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Squabbling mice top 'people's poll' award

By THE REDIFF NEWS BUREAU
Last updated on: February 17, 2020 10:35 IST
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The Natural History Museum’s Wildlife Photographer of the Year competition just named the winner of this year’s LUMIX People’s Choice Award, and the perfectly-timed photo by wildlife filmmaker and photographer Sam Rowley is just too good to keep to ourselves.

Selected from over 48,000 submitted images and 25 impressive finalists, Rowley’s winning photo is called “Station Squabble,” and it features two mice getting into a tussle over some leftover crumbs in the London Underground.

Rowley’s “Station Squabble” will be displayed, along with the other 24 shortlisted photographs, in the Natural History Museum until May 31.

Take a look at the winners below.

Station Squabble

Sam discovered the best way to photograph the mice inhabiting London’s Underground was to lie on the platform and wait. He only saw them fight over scraps of food dropped by passengers a few times, possibly because it is so abundant. This fight lasted a split second, before one grabbed a crumb and they went their separate ways. Photograph: Sam Rowley/Wildlife Photographer of the Year

The Surrogate Mother

Elias Mugambi is a ranger at Lewa Wildlife Conservancy in northern Kenya. He often spends weeks away from his family caring for orphaned black rhinos like Kitui here. The young rhinos are in the sanctuary as a result of poaching or because their mothers are blind and cannot care for them safely in the wild. Photograph: Martin Buzora/Wildlife Photographer of the Year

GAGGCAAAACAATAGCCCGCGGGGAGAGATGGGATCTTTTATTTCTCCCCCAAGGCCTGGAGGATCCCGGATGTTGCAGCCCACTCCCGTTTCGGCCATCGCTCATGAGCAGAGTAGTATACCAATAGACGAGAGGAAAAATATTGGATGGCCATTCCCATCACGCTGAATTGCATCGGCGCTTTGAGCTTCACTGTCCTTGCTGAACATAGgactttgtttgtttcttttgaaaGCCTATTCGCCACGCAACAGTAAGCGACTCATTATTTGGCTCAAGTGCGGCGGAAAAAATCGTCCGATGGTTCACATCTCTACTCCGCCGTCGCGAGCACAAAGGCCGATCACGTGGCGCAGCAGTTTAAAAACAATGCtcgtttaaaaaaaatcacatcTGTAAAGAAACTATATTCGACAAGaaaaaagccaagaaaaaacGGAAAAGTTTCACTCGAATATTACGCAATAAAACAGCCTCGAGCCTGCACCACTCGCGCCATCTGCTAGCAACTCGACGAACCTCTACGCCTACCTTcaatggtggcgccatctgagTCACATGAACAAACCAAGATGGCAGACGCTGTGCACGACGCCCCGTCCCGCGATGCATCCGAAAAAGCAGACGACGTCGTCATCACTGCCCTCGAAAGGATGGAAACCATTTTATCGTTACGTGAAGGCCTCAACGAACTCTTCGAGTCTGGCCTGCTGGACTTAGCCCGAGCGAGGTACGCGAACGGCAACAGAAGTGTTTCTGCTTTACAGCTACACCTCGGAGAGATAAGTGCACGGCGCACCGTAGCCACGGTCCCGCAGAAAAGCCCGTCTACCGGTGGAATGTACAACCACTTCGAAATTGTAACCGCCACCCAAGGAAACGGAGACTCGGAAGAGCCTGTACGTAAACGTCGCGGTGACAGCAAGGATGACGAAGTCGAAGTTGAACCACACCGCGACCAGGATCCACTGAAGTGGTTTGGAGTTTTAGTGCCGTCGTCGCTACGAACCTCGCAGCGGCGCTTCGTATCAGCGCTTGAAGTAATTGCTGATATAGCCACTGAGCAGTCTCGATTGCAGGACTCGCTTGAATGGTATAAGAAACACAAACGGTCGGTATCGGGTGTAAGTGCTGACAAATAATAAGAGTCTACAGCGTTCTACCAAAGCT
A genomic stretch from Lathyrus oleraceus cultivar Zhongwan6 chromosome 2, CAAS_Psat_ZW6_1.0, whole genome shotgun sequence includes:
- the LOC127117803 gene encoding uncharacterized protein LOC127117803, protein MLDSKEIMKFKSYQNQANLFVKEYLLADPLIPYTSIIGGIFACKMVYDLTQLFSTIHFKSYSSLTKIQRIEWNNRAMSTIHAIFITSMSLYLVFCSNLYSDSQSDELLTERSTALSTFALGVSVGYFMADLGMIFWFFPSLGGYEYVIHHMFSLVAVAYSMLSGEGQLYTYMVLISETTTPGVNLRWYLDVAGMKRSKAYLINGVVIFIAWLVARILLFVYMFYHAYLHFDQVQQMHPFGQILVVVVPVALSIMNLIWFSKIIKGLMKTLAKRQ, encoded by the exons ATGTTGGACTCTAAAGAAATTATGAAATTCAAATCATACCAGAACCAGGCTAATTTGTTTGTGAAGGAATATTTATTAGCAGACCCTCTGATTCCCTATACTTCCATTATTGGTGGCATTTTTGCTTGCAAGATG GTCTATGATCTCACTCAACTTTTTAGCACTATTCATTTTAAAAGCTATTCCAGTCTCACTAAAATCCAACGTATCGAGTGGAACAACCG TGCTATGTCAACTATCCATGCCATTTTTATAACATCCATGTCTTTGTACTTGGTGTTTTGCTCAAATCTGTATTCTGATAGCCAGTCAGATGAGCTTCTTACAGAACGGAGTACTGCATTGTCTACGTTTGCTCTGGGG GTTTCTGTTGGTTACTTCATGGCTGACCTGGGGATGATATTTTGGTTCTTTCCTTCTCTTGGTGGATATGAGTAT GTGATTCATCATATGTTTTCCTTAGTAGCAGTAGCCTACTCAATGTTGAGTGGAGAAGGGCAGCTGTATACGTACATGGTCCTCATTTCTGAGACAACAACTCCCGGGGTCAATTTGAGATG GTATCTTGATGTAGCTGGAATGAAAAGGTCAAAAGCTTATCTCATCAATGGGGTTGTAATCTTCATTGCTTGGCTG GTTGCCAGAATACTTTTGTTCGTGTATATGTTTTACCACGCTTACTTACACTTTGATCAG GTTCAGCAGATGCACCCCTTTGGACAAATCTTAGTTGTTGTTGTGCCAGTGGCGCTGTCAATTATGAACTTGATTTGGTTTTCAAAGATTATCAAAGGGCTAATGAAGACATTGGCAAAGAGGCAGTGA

Matching Outfits

Michel was in the Pantanal, Brazil photographing jaguars. One afternoon, as he was on the Três Irmãos River, a mother and her cub crossed right in front of his boat. He watched mesmerised as they left the water holding an anaconda with a very similar pattern to their own. Photograph: Michel Zoghzoghi/Wildlife Photographer of the Year

Losing the Fight

Orangutans have been used in degrading performances at Safari World, Bangkok -- and many other locations -- for decades. The shows were temporarily stopped in 2004 due to international pressure, but today the shows continue -- twice a day, every day -- with hundreds of people paying to watch the orangutans box, dance, play the drums and more. Photograph: Aaron Gekoski/Wildlife Photographer of the Year

Spot the Reindeer

The conditions for photographing at the Norwegian archipelago Svalbard are extreme, but wildlife has adapted to the environment and its freezing temperatures. Francis found this composition of white arctic reindeer, which were observing him, both curious and charming. Photograph: Francis De Andres/Wildlife Photographer of the Year

 

 
 
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